Ice cream dreams

Aaron Barker and his girlfriend, Sarah Miller. Photo by Can Türkyilmaz

Carnival Barker is a neighborhood ice-cream upstart that offers delightful flavors such as the Fat Elvis, with peanut butter, bananas, candied bacon and a honey swirl. It’s available at Bryan Street Tavern, among a few other restaurants and grocers around town. Carnival Barker all started with a TV show about ice cream college. Ice cream college is a real thing. It’s a seven-day short course at Penn State University, and Aaron Barker and his girlfriend, Sarah Miller, watched a show about it while relaxing in their hotel room in Austin last summer. “I started eating ice cream more, and making it at home,” he says. “I started making two or three batches a week.” Everyone loved his ice cream, and friends often put in orders. Barker had just been laid off from his job as a copywriter for J.C. Penney, and soon after, his dad died. He had a small severance and a small inheritance, so he decided to go to ice cream college in January. “It’s everything from the cow to the cone,” he says. “I was highly overwhelmed.” But for one thing, ice cream college taught him what he didn’t want to do with his ice cream. Big manufacturers send their employees to the course, and among other things, they learn how far ice cream can be stretched with fillers and still be considered ice cream. “We don’t use preservatives. We shop at the farmers market, and we buy local as much as possible,” he says. Other flavors include Nutella and vodka, cookies and cream (it’s ice cream that tastes like cookies; not vanilla with cookies in it), raspberry chocolate and s’mores. Good stuff, but nothing too avant garde. “I’m not reinventing the wheel,” he says. “What I’m trying to do is make a handmade, great quality ice cream.” He rents a commercial kitchen from a caterer, and he and Miller make ice cream at night. He’s in the market for a batch freezer that he can afford, but for now, he uses a 4-quart electric ice cream maker and rock salt. Carnival Barker isn’t making a profit yet, but their ice cream is selling. Bolsa Mercado in Oak Cliff sold out of their first order quickly. And the manager of City Tavern called to place a second order because employees ate all the ice cream before they could even put it on the menu. The goal is to open an ice cream shop eventually. “I love seeing people happy, and people smile when they eat ice cream,” Barker says. “I want to live being happy, and this is a step toward that.”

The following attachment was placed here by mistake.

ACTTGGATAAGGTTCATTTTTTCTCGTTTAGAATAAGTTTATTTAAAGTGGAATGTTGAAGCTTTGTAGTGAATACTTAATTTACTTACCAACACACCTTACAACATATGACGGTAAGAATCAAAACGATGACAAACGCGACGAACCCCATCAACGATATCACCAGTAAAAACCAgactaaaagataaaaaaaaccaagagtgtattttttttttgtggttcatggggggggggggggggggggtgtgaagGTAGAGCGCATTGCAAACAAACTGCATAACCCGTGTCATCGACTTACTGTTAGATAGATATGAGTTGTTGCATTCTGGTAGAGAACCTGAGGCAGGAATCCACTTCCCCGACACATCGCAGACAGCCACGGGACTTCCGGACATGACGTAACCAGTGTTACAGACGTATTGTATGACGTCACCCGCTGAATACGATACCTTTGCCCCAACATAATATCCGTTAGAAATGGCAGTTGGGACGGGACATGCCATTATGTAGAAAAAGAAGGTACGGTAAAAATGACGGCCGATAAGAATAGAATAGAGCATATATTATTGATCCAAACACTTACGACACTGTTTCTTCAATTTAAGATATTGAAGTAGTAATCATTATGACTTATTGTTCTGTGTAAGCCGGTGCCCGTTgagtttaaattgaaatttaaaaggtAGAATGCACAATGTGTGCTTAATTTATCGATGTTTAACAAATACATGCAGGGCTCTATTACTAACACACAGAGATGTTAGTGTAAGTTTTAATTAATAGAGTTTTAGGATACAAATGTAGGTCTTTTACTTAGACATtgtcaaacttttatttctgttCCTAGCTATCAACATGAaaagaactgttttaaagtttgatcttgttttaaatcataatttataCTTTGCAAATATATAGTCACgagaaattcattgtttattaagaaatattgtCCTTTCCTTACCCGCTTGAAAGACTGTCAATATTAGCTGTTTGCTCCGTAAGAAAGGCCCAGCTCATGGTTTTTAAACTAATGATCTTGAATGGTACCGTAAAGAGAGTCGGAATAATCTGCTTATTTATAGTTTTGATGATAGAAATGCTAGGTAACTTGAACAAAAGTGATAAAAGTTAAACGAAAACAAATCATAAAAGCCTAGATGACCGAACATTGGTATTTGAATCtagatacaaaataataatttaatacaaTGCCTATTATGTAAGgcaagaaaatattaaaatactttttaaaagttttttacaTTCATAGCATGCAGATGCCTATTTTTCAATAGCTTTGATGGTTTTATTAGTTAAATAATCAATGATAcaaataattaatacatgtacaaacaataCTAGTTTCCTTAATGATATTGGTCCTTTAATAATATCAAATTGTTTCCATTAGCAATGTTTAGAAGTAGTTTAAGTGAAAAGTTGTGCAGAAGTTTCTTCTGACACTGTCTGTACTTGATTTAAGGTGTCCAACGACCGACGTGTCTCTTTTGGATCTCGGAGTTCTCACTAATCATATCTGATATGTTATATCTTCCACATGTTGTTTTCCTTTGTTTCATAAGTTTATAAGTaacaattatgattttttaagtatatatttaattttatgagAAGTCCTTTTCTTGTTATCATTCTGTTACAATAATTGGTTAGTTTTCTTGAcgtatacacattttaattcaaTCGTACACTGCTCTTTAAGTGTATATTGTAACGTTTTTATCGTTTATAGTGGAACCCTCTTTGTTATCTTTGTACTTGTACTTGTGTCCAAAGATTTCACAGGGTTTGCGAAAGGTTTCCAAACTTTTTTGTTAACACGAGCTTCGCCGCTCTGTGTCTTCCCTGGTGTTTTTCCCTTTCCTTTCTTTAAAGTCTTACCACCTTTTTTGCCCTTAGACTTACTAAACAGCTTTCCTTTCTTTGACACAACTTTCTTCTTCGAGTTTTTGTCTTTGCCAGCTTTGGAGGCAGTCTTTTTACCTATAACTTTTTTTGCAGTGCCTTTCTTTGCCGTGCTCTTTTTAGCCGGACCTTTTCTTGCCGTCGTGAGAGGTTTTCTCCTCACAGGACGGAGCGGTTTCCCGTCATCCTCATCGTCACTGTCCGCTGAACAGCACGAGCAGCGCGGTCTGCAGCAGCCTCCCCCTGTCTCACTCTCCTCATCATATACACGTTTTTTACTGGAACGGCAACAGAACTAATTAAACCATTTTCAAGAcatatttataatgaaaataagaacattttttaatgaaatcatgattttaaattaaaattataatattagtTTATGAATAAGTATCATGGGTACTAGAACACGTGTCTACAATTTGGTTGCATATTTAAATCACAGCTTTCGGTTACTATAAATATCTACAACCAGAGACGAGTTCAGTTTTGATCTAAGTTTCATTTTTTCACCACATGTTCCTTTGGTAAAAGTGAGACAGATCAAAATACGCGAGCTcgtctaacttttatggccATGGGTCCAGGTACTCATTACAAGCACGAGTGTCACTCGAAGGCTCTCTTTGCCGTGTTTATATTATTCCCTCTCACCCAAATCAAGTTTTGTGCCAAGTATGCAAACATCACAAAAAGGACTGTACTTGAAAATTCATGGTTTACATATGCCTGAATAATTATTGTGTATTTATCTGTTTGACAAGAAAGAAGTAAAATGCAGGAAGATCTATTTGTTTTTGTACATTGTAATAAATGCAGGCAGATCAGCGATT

Reach Carnival Barker by emailing carnivalbarkers@gmail.com.

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By |2012-05-29T17:07:02-05:00May 24th, 2012|All Magazine Articles, Business, Dining, Food and Drink, Launch|8 Comments

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Rachel Stone
RACHEL STONE is the Oak Cliff editor. Email rstone@advocatemag.com or follow twitter.com/advocate_oc.